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Olaf of Norway, Saint
Arms: Gules a lion rampant crowned Or armed and langued Azure holding in its paws a battle-axe, blade Argent facing dexter, haft curved downward between its paws and feet Proper..

SOURCE/NOTES & CREDITS: Illustration for background from Wikipedia article on Norway, Blazon is from the editor. Text is from the Wikipedia article on St. Olav, The editor’s article on St. Brigitta of Sweden and from “Saint Bridget of Sweden” by Johannes Jorgensen, Longmans Green & Co, London, 1954

Olaf II Haraldsson c. 995-29 July 1030 later became known as Saint Olaf. And in Great Britain as St. Olave and in old Norse as Olafr Haraldsson. He was born in Ringerike the son of Harald Grenske, a petty king in Vestfold, Norway and Åsta Gudbrandsdatter. In Islandic sagas Grenske was described as a great+great+grandson of Harald Fairhair, Norway’s first king and the first to pull most of Norway under his sway. According to the Norwegian Saga “Heimskringla” dating to c.1225: Olaf saw it as his calling to unite Norway under himself into one Christian kingdom. This he did and even added the Orkney Islands. His method of conversion is today considered a bit brutal and in time discontent grew amongst his subordinate petty kings. King Cnut of Denmark took advantage of this discontent and invaded where he picked up the support of Norwegian nobles and Olaf was driven into exile. When King Cnut’s regent, Jarl Haakon Eiriksson was lost at sea in 1029, Olaf returned to retake his Kingdom of Norway, but was killed at the Battle of Stiklestad on 29 July 1030.

Posthumously Olaf also became known as Rex Perpetuus Norvegiae or Eternal/Perpetual King of Norway. Very swiftly Olav became Norway’s patron Saint. Bishop Grimkell performed his local canonization only a year after Olaf’s death ! The cult of St. Olaf unified Norway and consolidated the Christianization of this country. And is also recognized as the patron saint of the Faroe Islands. Pope Alexander III confirmed Olaf’s local canonization in 1164 making him a universally recognized saint of the Roman Catholic Church with his feast day of 29 July. He became an equally important saint of the Eastern Orthodox Church. Following the Reformation he became a commemorated historical figure among numbers of members of the Lutheran and Anglican Communions.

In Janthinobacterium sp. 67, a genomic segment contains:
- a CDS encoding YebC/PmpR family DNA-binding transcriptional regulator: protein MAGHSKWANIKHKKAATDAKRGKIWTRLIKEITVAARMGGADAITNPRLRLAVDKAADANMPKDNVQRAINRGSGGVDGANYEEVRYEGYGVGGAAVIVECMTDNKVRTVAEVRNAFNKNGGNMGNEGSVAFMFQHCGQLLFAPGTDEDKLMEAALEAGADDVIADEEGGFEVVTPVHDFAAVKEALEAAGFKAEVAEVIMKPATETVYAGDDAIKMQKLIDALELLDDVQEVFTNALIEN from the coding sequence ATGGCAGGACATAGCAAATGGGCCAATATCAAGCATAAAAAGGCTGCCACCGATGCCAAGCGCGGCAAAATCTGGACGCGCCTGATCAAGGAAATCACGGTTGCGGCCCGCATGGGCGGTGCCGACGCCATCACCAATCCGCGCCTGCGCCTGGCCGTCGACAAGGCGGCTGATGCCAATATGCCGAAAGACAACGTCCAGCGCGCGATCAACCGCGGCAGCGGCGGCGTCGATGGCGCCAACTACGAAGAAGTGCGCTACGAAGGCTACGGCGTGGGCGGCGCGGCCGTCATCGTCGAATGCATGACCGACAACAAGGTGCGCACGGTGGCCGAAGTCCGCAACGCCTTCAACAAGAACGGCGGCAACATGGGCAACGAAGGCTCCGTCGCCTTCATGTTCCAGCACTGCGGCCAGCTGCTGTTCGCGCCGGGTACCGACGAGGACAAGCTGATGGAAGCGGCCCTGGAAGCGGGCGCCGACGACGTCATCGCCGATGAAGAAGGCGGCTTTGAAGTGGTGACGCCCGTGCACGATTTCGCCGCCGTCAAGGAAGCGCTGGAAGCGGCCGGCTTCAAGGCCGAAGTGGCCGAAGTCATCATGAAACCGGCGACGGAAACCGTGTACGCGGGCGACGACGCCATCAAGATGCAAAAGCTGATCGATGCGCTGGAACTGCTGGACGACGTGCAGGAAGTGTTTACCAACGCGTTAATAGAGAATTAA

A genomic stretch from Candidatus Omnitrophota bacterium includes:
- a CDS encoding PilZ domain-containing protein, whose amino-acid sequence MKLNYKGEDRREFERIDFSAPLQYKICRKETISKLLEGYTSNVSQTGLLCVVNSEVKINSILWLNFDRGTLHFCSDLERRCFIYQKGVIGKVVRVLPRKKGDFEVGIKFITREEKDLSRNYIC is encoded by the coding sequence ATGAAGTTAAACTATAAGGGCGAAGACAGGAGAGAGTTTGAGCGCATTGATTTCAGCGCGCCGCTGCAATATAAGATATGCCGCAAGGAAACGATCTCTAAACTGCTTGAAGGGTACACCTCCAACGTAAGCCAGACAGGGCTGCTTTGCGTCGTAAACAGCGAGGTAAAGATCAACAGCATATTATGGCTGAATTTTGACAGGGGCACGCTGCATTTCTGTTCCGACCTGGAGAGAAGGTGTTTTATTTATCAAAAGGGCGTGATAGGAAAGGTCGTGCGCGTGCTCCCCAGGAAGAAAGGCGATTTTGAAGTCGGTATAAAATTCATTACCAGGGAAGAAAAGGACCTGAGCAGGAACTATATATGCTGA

The saga of Olaf Haraldsson and the legend of St. Olaf became central to national identity and his fame spread widely abroad. His remains were enshrined in Nidaros Cathedral ( Trondheim, Norway ) and were an important site for pious pilgrims to visit.

One such pilgrim was the famous Swedish saint, St. Brigitta Birgersdatter of Finsta, daughter of an important high Swedish magnate, Birger Persson of Finsta and Lawgiver of Upland. Brigitta and her husband Ulf Gudmarsson of Ulfåsa, Lawgiver of Närke became pilgrims traveling for thirty-five days (on horseback and on foot) from Vadstena, Sweden to Nidaros in Norway over the Dovre Fell to Trondhjem to partake of the Olsok Feast at Nidaros Cathedral on 29 July we believe in 1340.

St. Olaf was a symbol of Norwegian independence and Pride. He is symbolized by the axe in the Norwegian national coat of arms and Olsok on 29 July is still his feast day.

The artwork is an interpretation by John Hamilton Gaylor

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